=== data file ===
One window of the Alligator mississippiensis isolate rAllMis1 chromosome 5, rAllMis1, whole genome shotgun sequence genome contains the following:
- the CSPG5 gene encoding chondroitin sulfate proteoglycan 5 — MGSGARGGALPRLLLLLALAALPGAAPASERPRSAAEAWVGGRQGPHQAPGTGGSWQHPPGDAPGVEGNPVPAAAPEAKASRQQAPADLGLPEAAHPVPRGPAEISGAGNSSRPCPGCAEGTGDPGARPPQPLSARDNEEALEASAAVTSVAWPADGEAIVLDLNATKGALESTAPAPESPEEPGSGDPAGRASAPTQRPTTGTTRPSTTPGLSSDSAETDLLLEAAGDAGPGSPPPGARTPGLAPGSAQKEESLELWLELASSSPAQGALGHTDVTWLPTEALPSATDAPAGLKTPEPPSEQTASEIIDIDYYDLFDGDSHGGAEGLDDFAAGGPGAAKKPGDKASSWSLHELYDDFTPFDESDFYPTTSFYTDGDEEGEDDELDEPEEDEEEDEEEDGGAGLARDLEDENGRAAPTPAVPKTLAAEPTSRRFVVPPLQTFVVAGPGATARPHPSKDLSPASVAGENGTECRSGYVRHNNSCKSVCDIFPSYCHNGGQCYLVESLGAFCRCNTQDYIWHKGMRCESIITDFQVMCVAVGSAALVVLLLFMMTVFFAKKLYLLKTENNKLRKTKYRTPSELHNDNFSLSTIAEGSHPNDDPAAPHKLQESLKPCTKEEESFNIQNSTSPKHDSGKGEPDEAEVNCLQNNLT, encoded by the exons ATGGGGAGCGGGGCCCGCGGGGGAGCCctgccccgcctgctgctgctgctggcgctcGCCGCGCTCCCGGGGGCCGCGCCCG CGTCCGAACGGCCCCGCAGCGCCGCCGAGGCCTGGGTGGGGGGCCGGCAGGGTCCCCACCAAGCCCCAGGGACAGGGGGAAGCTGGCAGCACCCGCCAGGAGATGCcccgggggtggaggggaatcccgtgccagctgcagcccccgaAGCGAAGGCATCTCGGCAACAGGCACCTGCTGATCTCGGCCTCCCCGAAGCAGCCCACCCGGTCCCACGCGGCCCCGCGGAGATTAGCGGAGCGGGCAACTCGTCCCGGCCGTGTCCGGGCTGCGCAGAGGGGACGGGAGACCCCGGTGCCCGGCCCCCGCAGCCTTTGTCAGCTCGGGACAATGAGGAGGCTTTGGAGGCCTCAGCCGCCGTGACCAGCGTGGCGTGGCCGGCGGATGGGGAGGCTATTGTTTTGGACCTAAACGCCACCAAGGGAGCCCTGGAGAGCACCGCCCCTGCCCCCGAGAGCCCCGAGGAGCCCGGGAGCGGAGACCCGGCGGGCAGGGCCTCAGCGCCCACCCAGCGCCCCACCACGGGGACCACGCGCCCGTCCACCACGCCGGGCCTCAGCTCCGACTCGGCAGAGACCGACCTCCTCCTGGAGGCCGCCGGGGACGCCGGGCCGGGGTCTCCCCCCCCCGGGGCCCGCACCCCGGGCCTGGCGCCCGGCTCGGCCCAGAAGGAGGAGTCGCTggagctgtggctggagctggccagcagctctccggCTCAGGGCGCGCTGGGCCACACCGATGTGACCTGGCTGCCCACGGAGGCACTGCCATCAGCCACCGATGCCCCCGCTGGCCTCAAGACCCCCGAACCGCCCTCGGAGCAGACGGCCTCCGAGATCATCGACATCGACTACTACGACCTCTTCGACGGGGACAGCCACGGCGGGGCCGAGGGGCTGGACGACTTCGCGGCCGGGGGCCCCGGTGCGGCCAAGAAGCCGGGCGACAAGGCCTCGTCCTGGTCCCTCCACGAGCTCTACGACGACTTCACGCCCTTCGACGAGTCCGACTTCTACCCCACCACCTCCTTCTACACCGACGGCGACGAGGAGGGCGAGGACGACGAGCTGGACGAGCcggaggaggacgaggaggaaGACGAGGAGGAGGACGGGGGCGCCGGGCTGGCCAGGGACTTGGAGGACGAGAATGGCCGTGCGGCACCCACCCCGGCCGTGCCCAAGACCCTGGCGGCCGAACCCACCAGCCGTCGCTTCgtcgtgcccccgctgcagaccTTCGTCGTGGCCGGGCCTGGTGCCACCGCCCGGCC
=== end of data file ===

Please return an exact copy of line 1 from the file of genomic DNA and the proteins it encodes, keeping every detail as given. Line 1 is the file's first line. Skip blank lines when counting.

One window of the Alligator mississippiensis isolate rAllMis1 chromosome 5, rAllMis1, whole genome shotgun sequence genome contains the following: